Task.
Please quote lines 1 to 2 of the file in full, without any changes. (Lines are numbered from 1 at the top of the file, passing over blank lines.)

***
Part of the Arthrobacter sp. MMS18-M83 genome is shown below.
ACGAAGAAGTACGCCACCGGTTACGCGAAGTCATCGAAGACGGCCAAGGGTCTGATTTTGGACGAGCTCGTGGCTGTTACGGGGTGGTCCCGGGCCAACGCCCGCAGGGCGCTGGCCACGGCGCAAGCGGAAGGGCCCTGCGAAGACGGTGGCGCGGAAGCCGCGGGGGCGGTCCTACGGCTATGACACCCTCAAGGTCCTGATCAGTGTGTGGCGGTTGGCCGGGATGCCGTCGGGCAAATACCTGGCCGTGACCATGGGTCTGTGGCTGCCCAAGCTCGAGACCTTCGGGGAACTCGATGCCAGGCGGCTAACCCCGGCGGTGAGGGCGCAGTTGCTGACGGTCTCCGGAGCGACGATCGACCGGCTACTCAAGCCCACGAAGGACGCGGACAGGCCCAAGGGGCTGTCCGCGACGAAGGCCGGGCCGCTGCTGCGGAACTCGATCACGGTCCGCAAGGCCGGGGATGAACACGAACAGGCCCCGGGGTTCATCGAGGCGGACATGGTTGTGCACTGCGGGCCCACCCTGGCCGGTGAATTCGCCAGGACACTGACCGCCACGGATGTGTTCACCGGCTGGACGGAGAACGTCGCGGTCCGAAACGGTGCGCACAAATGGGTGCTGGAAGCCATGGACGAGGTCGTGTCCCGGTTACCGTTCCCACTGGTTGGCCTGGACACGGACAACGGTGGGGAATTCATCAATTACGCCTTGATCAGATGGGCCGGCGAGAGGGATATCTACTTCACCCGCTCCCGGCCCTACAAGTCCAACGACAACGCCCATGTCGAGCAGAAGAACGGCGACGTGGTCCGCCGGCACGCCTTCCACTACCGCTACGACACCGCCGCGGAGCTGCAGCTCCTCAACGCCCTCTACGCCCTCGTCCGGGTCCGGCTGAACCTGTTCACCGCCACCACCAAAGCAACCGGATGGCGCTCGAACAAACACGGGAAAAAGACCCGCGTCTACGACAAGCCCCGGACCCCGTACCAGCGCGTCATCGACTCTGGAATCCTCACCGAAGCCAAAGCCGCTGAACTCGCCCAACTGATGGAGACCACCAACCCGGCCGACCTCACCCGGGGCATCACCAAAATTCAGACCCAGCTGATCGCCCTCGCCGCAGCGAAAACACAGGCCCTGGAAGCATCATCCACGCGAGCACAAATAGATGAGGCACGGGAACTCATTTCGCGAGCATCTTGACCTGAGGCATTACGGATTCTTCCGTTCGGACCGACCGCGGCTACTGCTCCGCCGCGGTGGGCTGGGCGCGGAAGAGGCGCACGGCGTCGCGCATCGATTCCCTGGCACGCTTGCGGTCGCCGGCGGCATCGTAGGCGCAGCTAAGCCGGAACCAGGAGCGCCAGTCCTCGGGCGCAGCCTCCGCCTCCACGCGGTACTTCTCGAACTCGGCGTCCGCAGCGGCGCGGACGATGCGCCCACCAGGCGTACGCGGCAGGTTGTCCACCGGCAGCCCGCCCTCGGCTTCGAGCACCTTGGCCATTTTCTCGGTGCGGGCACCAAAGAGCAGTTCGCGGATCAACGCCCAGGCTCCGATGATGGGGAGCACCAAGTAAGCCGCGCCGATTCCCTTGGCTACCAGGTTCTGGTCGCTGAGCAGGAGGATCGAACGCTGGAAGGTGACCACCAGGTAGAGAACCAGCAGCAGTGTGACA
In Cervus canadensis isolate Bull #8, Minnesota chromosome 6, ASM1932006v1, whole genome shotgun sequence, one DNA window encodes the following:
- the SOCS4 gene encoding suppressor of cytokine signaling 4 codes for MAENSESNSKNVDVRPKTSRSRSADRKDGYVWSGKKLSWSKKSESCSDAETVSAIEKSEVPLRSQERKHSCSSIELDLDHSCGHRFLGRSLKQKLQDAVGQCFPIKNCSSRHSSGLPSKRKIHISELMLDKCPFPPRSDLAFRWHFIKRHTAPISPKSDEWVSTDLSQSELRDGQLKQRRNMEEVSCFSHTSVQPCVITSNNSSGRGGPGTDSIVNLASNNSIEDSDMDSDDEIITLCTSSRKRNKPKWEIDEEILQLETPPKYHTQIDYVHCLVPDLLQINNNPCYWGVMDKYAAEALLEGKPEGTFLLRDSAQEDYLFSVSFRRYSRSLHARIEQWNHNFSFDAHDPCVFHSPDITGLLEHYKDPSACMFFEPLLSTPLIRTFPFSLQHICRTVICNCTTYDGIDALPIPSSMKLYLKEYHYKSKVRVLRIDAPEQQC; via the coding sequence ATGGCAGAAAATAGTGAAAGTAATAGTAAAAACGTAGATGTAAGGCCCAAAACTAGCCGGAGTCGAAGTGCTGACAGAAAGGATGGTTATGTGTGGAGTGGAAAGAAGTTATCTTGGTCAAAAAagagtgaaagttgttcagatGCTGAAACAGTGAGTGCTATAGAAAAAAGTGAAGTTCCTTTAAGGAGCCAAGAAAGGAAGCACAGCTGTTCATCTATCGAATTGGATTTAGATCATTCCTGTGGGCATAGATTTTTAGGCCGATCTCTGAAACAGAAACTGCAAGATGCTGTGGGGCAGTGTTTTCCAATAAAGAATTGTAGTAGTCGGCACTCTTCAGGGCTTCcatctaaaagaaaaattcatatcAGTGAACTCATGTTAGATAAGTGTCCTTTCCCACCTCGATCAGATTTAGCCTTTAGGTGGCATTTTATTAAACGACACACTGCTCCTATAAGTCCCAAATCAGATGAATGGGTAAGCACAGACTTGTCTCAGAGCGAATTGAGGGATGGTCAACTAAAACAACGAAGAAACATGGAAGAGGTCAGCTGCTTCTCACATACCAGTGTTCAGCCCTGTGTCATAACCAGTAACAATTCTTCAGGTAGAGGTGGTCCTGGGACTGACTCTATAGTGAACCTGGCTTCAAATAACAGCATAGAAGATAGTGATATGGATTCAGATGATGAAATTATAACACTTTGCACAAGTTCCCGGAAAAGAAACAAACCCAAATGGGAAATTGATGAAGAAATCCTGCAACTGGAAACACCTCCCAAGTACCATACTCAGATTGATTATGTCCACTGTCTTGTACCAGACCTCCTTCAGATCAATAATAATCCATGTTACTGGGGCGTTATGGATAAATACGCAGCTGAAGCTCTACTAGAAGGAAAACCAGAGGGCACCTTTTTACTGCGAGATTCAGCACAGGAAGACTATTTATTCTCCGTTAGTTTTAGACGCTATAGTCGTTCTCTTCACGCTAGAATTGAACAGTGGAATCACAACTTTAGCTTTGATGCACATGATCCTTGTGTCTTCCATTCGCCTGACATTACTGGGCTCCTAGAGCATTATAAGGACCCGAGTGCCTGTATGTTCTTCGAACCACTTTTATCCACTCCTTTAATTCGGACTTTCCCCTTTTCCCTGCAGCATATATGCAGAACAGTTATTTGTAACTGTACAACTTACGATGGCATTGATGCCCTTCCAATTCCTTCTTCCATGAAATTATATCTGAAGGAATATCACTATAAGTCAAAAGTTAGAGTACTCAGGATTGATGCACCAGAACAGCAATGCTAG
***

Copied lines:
Part of the Arthrobacter sp. MMS18-M83 genome is shown below.
ACGAAGAAGTACGCCACCGGTTACGCGAAGTCATCGAAGACGGCCAAGGGTCTGATTTTGGACGAGCTCGTGGCTGTTACGGGGTGGTCCCGGGCCAACGCCCGCAGGGCGCTGGCCACGGCGCAAGCGGAAGGGCCCTGCGAAGACGGTGGCGCGGAAGCCGCGGGGGCGGTCCTACGGCTATGACACCCTCAAGGTCCTGATCAGTGTGTGGCGGTTGGCCGGGATGCCGTCGGGCAAATACCTGGCCGTGACCATGGGTCTGTGGCTGCCCAAGCTCGAGACCTTCGGGGAACTCGATGCCAGGCGGCTAACCCCGGCGGTGAGGGCGCAGTTGCTGACGGTCTCCGGAGCGACGATCGACCGGCTACTCAAGCCCACGAAGGACGCGGACAGGCCCAAGGGGCTGTCCGCGACGAAGGCCGGGCCGCTGCTGCGGAACTCGATCACGGTCCGCAAGGCCGGGGATGAACACGAACAGGCCCCGGGGTTCATCGAGGCGGACATGGTTGTGCACTGCGGGCCCACCCTGGCCGGTGAATTCGCCAGGACACTGACCGCCACGGATGTGTTCACCGGCTGGACGGAGAACGTCGCGGTCCGAAACGGTGCGCACAAATGGGTGCTGGAAGCCATGGACGAGGTCGTGTCCCGGTTACCGTTCCCACTGGTTGGCCTGGACACGGACAACGGTGGGGAATTCATCAATTACGCCTTGATCAGATGGGCCGGCGAGAGGGATATCTACTTCACCCGCTCCCGGCCCTACAAGTCCAACGACAACGCCCATGTCGAGCAGAAGAACGGCGACGTGGTCCGCCGGCACGCCTTCCACTACCGCTACGACACCGCCGCGGAGCTGCAGCTCCTCAACGCCCTCTACGCCCTCGTCCGGGTCCGGCTGAACCTGTTCACCGCCACCACCAAAGCAACCGGATGGCGCTCGAACAAACACGGGAAAAAGACCCGCGTCTACGACAAGCCCCGGACCCCGTACCAGCGCGTCATCGACTCTGGAATCCTCACCGAAGCCAAAGCCGCTGAACTCGCCCAACTGATGGAGACCACCAACCCGGCCGACCTCACCCGGGGCATCACCAAAATTCAGACCCAGCTGATCGCCCTCGCCGCAGCGAAAACACAGGCCCTGGAAGCATCATCCACGCGAGCACAAATAGATGAGGCACGGGAACTCATTTCGCGAGCATCTTGACCTGAGGCATTACGGATTCTTCCGTTCGGACCGACCGCGGCTACTGCTCCGCCGCGGTGGGCTGGGCGCGGAAGAGGCGCACGGCGTCGCGCATCGATTCCCTGGCACGCTTGCGGTCGCCGGCGGCATCGTAGGCGCAGCTAAGCCGGAACCAGGAGCGCCAGTCCTCGGGCGCAGCCTCCGCCTCCACGCGGTACTTCTCGAACTCGGCGTCCGCAGCGGCGCGGACGATGCGCCCACCAGGCGTACGCGGCAGGTTGTCCACCGGCAGCCCGCCCTCGGCTTCGAGCACCTTGGCCATTTTCTCGGTGCGGGCACCAAAGAGCAGTTCGCGGATCAACGCCCAGGCTCCGATGATGGGGAGCACCAAGTAAGCCGCGCCGATTCCCTTGGCTACCAGGTTCTGGTCGCTGAGCAGGAGGATCGAACGCTGGAAGGTGACCACCAGGTAGAGAACCAGCAGCAGTGTGACA